Wood as Fuel

A good, well-seasoned hardwood will provide approximately half as much heat value per pound as does good coal (Table 5-4). Wood is easy to ignite, burns with little smoke, and leaves com­paratively little ash. On the other hand, it requires a larger storage space (commonly outdoors), and more labor is involved in its preparation.

Wood is commonly sold by the cord for heating purposes. A standard cord measures 4 ft high by 8 ft wide and contains wood cut to 4-ft lengths for a total of 128 ft3. Only about 70 percent of a standard cord actually represents the wood content, however, because of the existence of air spaces between the wood.

The heat value of wood depends upon the type of wood being burned. Heat values per cord for a number of different types of wood are given in Tables 5-5 and 5-6. The data used to com­pile the tables were obtained from Use of Wood for Fuel (U. S. Department of Agriculture Bulletin No. 753). The wood heat

Table 5-4

Typical Firewoods

Name of Wood

Type of Firewood

Combustion Characteristics

Ash, white

Hardwood

Good firewood

Beech

Hardwood

Good firewood

Birch, yellow

Hardwood

Good firewood

Chestnut

Hardwood

Excessive sparking (can be dangerous)

Cottonwood

Hardwood

Good firewood

Elm, white

Hardwood

Difficult to split, but burns well

Hickory

Hardwood

Slow, steady fire; best firewood

Maple, sugar

Hardwood

Good firewood

Maple, red

Hardwood

Good firewood

Oak, red

Hardwood

Slow, steady fire

Oak, white

Hardwood

Slow, steady fire

Pine, yellow

Softwood

Quick, hot fire; smokier than hardwood

Pine, white

Softwood

Quick, hot fire; smokier than hardwood

Walnut, black

Hardwood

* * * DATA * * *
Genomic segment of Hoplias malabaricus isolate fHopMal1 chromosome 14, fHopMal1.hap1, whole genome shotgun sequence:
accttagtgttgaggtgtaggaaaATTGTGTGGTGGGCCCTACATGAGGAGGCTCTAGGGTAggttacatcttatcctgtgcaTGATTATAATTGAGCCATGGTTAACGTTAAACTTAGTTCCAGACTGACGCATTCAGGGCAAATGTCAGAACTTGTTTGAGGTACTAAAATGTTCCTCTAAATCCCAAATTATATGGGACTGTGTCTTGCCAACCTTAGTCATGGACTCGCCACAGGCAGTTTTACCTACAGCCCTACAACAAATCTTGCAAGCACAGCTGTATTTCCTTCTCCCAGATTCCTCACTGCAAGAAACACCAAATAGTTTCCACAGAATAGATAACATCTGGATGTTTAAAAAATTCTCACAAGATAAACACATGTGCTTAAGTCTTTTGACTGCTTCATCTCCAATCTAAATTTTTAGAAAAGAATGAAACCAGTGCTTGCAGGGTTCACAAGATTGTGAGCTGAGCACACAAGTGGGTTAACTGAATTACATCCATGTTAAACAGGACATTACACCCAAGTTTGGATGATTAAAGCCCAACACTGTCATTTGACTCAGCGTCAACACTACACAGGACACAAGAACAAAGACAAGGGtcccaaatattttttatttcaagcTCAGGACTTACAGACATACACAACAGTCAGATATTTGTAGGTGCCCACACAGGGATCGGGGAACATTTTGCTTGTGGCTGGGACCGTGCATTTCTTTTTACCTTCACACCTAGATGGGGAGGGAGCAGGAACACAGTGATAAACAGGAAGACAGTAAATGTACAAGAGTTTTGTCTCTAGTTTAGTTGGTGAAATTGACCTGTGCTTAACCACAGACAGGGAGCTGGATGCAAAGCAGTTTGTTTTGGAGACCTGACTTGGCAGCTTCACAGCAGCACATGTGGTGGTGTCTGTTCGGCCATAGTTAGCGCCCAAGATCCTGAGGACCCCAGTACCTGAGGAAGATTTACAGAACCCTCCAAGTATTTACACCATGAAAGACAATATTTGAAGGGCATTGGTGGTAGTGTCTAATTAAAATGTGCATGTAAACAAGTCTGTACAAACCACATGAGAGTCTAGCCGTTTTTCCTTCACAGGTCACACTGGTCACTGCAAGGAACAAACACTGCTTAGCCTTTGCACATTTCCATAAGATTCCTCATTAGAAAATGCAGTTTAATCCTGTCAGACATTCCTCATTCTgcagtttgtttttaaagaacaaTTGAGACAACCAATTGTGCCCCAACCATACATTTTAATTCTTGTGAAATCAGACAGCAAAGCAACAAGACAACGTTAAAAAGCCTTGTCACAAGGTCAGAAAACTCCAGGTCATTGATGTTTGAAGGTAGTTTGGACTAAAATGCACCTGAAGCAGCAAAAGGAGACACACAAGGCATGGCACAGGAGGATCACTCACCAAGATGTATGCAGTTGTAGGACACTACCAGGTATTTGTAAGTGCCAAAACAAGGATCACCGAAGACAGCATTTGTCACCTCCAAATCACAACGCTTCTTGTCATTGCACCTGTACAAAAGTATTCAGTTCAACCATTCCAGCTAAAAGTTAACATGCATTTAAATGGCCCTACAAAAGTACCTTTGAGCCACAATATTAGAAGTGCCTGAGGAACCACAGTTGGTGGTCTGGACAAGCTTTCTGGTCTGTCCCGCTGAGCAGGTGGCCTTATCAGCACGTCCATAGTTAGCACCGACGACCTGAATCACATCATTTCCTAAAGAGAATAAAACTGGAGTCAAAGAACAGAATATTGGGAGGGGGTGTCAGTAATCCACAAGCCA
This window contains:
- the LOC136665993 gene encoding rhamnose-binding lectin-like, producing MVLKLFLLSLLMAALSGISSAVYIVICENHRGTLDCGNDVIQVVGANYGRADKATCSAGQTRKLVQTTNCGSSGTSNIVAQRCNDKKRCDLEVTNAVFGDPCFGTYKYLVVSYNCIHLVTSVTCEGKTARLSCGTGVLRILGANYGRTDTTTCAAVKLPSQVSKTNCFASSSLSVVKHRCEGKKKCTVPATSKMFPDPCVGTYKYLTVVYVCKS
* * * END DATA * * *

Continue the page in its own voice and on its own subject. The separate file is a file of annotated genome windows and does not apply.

Good firewood, but difficult to find

Table 5-5 Heat Value (Million Btu per Cord) of Wood with 12% Moisture Content*

Name of Wood

Heat Value

Equivalent Coal Heat Value

Ash, white

28.3

1.09

Beech

31.1

1.20

Birch, yellow

30.4

1.17

Chestnut

20.7

0.80

Cottonwood

19.4

0.75

Elm, white

24.2

0.93

Hickory

35.3

1.36

Maple, sugar

30.4

1.17

Maple, red

26.3

1.01

Oak, red

30.4

1.17

Oak, white

32.5

1.25

Pine, yellow

26.0

1.00

Pine, white

18.1

0.70

*The equivalent coal heat values are based on 1 ton (2000 lb) of anthracite coal with a heat value of 13,000 Btu/lb.

Table 5-6

Heat Value per Cord (million Btu) of Green Woods*

Name of Wood

Heat Value

Equivalent Coal Heat Value

Ash, white

26.0

1.00

Beech

27.1

1.04

Birch, yellow

27.2

1.05

Chestnut

19.2

0.75

Cottonwood

18.0

0.69

Elm, white

22.2

0.85

Hickory

29.0

1.12

Maple, sugar

27.4

1.05

Maple, red

23.7

0.91

Oak, red

27.5

1.06

Oak, white

28.7

1.10

Pine, yellow

23.7

0.91

Pine, white

17.3

0.67

*The equivalent coal heat values are based on 1 ton (2000 lb) of anthracite coal with a heat value of 13,000 Btu/lb.

Values are determined for cords containing approximately 90 cu ft of solid wood (i. e., about 70 percent of a standard cord). Note that the heat values for both green and dry wood (12 percent moisture content) are given in Tables 5-5 and 5-6. It is important to remem­ber that the amount of moisture in a wood will affect its burning characteristics. A green wood will burn much more slowly than a drier one, and its fire will be more difficult to start.

All wood can be divided into either hardwood or softwood. Contrary to popular belief, the basic difference between the two groups is not the hardness of the wood. In other words, a wood that can be classified as a softwood is not necessarily softer than a hardwood. These terms do not refer to the physical properties of the wood but to its classification as a coniferous (needle or cone-bearing) or deciduous (broad-leafed) tree. A softwood comes from a coniferous tree, whereas a hardwood is obtained from a deciduous tree. You will find that some softwood trees produce wood that is harder than the wood obtained from some hardwood trees.

Chimney or flue fires are always a hazard when wood is used as a heating fuel. Resins and soot collect in these areas over time and can be ignited if there is a flare up of the fire. The possibility of this happening can be eliminated or greatly reduced by cleaning the chimney or flue from time to time.

Softwoods (e. g., white or yellow pine) contain greater amounts of resin than do hardwoods. This tends to give softwoods flamma — bility, but it also results in more smoke.

Posted in Audel HVAC Fundamentals Volume 1 Heating Systems, Furnaces, and Boilers